On June 9, in a 5-4 ruling on McGirt v. Oklahoma, the U.S. Supreme Court found that the 1866 treaty delineating Muscogee Nation’s reservation remains legally binding. Further, the case establishes that the reservation boundaries demarcate criminal jurisdiction over tribal citizens.
In 1997, Jimcy McGirt was convicted by an Oklahoma jury of crimes that occurred on the Muscogee Nation’s historically tribal lands. Because of the location, and the fact that McGirt and the victim (a four-year-old girl) were both Seminole Nation citizens, McGirt argued that Oklahoma did not have jurisdiction over his case. Notably, Gorsuch opens the majority opinion by recalling the historical context of the case. “On the far end of the Trail of Tears was a promise,” Gorsuch writes, “Today we are asked whether the land these treaties promised remains an Indian reservation for purposes of federal criminal law. Because Congress has not said otherwise, we hold the government to its word.”
Such a principle—that the United States must uphold its treaties—sounds straightforward and uncontroversial. Yet, throughout history, the U.S. government has repeatedly ignored its commitments to indigenous communities. Moreover, as of 2017, the Supreme Court has ruled against tribal interests in 72 percent of cases over the last decade. Per High Country News (HCN), the Supreme Court’s track record has discouraged tribal litigates from bringing cases to the Supreme Court.
The Court’s ruling in favor of McGirt, then, is highly significant for Indigenous peoples in the United States. Jason Salsman, Muscogee Nation press secretary, explained the ruling’s importance to the New York Times: “It was a powerful moment, one I wasn’t ready for…It was just a promise kept. We know the history of promises that have been broken. I still get chills thinking about it.”
Sarah Dear, a Muscogee citizen, lawyer, and domestic violence advocate explained the significance in an interview with Democracy Now. “It’s a landmark case and probably the most important Indian law case in half a century.” Notably, Dear added, the “Five Tribes” of Oklahoma (the Cherokee, Chickasaw, Muscogee, Choctaw, and Seminole; all of which were forcibly relocated west of the Mississippi) have “very similar treaties.” The Court’s ruling, then, would prevent Oklahoma from successfully retaining control over the other tribes’ reservations.
The ruling is not just significant for Indigenous communities in Oklahoma, however. Dear argues that the “language of the decision goes far beyond Oklahoma,” as it addresses “foundational principles of tribal sovereignty.” Riyaz Kanji, the lawyer representing the Muscogee Nation in the case, told The Atlantic that tribal lawyers “will be quoting that decision for the rest of our lives. The Court is not going to be in the business of taking away tribal rights without congressional intent anymore.”
Notably, the Court’s ruling will likely improve the safety of Indigenous women and children. According to the National Congress of American Indians (NCAI) Research Center, “61 percent of American Indian and Alaska Native women (or 3 out of 5) have been assaulted in their lifetimes,” while 34 percent have been raped. Significantly, the NCAI Research Center found that, on average, 67 percent of Indigenous women described the offender as non-Native. Because Indigenous women so frequently experience sexual and domestic abuse from non-Natives, a new provision was added to the Violence Against Women Reauthorization Act of 2013 (VAWA).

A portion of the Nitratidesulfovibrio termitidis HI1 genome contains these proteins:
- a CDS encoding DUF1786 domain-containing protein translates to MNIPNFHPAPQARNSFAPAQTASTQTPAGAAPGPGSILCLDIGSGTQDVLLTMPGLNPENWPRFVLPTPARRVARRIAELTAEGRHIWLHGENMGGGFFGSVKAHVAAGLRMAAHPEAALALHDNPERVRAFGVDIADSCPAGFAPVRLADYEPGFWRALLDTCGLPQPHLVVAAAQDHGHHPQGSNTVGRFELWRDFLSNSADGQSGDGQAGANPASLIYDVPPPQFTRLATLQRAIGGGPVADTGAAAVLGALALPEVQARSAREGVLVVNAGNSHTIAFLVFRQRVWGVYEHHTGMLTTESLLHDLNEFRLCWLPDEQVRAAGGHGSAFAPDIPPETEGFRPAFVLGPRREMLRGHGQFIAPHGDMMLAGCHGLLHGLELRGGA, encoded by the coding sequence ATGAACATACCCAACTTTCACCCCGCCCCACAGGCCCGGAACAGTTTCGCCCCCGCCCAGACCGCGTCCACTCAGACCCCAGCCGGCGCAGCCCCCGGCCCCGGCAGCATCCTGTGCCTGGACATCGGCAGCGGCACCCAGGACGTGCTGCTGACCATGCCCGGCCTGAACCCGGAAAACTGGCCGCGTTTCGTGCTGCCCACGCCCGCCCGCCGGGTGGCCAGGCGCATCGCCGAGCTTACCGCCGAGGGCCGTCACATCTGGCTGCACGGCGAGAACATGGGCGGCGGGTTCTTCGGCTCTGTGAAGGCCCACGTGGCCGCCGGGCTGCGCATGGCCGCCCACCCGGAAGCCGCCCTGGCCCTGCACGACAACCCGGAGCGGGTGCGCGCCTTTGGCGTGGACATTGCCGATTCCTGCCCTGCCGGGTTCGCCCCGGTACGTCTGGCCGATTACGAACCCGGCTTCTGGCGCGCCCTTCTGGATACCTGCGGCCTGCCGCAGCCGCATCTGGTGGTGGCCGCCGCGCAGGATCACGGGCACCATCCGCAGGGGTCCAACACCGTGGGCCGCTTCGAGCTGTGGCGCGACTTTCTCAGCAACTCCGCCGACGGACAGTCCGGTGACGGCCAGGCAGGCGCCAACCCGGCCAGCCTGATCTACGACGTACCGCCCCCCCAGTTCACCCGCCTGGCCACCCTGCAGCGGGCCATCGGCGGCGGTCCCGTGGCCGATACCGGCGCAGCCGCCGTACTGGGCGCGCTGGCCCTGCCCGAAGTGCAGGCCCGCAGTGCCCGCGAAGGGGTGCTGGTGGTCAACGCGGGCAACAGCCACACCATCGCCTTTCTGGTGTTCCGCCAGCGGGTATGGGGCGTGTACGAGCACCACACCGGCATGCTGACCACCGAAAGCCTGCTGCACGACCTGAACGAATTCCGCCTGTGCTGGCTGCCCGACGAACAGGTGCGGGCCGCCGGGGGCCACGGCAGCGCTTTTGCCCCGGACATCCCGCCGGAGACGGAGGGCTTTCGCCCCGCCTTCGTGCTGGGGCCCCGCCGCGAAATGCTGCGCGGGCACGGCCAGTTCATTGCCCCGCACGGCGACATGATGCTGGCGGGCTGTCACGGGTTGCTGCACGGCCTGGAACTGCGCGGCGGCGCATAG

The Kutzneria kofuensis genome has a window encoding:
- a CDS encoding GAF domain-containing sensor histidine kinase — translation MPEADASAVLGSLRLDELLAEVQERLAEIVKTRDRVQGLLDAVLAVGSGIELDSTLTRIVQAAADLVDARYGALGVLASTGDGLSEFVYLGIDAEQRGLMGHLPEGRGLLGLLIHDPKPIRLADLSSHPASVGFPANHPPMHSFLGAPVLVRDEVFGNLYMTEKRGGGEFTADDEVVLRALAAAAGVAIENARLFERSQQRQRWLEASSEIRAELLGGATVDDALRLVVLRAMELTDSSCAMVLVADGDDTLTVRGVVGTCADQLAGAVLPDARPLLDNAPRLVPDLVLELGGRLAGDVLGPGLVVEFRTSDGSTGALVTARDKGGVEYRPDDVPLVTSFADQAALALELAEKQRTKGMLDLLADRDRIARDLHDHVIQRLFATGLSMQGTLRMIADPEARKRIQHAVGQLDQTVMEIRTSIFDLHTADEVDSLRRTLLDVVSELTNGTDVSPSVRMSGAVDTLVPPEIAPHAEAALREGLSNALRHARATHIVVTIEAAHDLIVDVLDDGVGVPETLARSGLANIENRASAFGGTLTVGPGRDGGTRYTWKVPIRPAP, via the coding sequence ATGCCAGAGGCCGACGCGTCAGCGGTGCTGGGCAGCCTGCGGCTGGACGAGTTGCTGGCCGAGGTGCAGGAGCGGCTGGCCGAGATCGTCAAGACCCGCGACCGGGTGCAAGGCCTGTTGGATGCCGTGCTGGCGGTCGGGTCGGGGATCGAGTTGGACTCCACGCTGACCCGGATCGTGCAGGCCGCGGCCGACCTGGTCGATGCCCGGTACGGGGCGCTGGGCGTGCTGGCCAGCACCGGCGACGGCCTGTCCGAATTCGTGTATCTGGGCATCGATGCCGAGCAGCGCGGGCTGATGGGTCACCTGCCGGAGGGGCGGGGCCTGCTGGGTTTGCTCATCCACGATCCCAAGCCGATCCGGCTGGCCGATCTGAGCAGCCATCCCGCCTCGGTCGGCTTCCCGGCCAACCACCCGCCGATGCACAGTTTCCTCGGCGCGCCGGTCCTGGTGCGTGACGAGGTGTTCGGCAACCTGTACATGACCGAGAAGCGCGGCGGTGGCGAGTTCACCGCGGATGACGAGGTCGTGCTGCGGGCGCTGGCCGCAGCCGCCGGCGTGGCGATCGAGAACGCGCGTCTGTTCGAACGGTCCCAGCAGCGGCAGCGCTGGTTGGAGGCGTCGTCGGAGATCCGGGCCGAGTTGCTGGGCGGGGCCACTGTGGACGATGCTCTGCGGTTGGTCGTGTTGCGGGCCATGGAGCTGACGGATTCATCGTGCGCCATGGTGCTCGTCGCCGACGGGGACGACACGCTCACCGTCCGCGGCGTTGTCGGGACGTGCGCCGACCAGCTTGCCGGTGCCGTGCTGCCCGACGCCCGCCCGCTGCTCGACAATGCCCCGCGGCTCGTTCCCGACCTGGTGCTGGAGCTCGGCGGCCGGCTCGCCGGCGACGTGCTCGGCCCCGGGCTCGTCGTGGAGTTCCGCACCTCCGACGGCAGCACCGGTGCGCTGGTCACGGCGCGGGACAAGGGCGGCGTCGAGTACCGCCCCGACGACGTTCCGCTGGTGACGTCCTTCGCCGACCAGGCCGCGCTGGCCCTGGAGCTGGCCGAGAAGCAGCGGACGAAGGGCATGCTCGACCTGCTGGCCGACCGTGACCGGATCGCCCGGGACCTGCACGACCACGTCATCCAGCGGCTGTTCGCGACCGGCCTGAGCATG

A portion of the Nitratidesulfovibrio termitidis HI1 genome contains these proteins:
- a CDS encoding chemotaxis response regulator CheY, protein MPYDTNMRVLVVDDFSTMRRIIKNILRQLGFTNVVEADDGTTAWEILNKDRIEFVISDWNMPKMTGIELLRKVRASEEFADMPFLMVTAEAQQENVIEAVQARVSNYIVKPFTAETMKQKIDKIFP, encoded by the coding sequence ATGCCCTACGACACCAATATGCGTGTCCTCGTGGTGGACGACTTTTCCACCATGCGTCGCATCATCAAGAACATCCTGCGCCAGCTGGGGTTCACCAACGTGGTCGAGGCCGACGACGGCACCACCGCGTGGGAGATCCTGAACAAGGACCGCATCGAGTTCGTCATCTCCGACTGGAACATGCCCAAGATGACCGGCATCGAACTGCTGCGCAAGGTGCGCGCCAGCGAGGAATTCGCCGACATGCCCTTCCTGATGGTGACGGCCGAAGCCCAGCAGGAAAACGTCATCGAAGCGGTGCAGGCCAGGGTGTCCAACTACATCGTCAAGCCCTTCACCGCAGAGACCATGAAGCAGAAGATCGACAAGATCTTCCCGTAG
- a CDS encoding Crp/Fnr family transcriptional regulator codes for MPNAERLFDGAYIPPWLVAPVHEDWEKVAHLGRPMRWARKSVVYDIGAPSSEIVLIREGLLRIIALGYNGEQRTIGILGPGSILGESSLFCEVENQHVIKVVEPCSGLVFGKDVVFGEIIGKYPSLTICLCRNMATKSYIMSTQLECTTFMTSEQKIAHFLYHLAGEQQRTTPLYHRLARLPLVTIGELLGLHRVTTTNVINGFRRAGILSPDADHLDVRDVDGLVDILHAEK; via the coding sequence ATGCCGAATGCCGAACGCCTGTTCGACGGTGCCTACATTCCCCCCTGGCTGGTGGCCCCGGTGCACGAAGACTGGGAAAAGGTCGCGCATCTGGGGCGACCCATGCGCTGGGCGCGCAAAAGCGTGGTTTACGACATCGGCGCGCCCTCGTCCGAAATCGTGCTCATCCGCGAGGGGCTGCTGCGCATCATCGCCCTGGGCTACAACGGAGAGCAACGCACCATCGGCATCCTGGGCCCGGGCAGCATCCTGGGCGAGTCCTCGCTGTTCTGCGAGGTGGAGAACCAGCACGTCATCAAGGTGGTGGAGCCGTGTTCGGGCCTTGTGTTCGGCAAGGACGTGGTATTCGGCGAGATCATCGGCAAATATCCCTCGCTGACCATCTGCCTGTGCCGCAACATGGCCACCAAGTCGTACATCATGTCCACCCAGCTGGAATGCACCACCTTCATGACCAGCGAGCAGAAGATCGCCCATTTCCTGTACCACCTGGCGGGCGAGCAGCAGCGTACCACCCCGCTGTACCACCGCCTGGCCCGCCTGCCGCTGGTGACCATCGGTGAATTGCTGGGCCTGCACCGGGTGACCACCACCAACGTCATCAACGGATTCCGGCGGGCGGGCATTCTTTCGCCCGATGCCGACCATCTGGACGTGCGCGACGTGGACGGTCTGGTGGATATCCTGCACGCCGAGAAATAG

The provision, according to the National Indigenous Women’s Resource Center (NIWRC), “recognized and affirmed the inherent sovereign authority of Indian tribal governments to exercise criminal jurisdiction over certain non-Indians” who commit domestic violence against Indigenous women on tribal lands. The NIWRC praises the law for endowing tribes “with the much-needed authority to combat the high rates of domestic violence against Native women, while at the same time protecting non-Indians’ rights in impartial, tribal forums.”
However, the VAWA is only applicable to “Indian Country.” Thus, the Court’s affirmation of the Muscogee’s reservation land has also enabled them to exercise criminal jurisdiction over non-Natives in domestic violence cases against tribe members. Cherrah Giles, Board Chair to the (NIWRC), emphasized that “affirming the Tribe’s reservation will not result in the release of thousands of criminals as [the state of Oklahoma] suggested, but instead will help to protect and safeguard Oklahoma’s most vulnerable population—Native women and children.”
Sarah Dear, the lawyer, and advocate against domestic violence quoted above, also argues that the Court’s ruling will help the Muscogee Nation protect Indigenous women and girls. “…In this case,” Dear argues, “I see a larger issue about safety for Native women and girls, and two-spirit people who are victims of violence… I believe tribal sovereignty is going to be key to protecting people from violence.”
The Supreme Court’s ruling on the McGirt v. Oklahoma case is a step forward in the recognition of Indigenous nations’ land rights, treaty rights, and sovereignty. Moreover, the case demonstrates the importance of familiarity with federal Indian law, along with consideration of historical context. As the majority opinion stated, “Unlawful acts, performed long enough and with sufficient vigor, are never enough to amend the law.”
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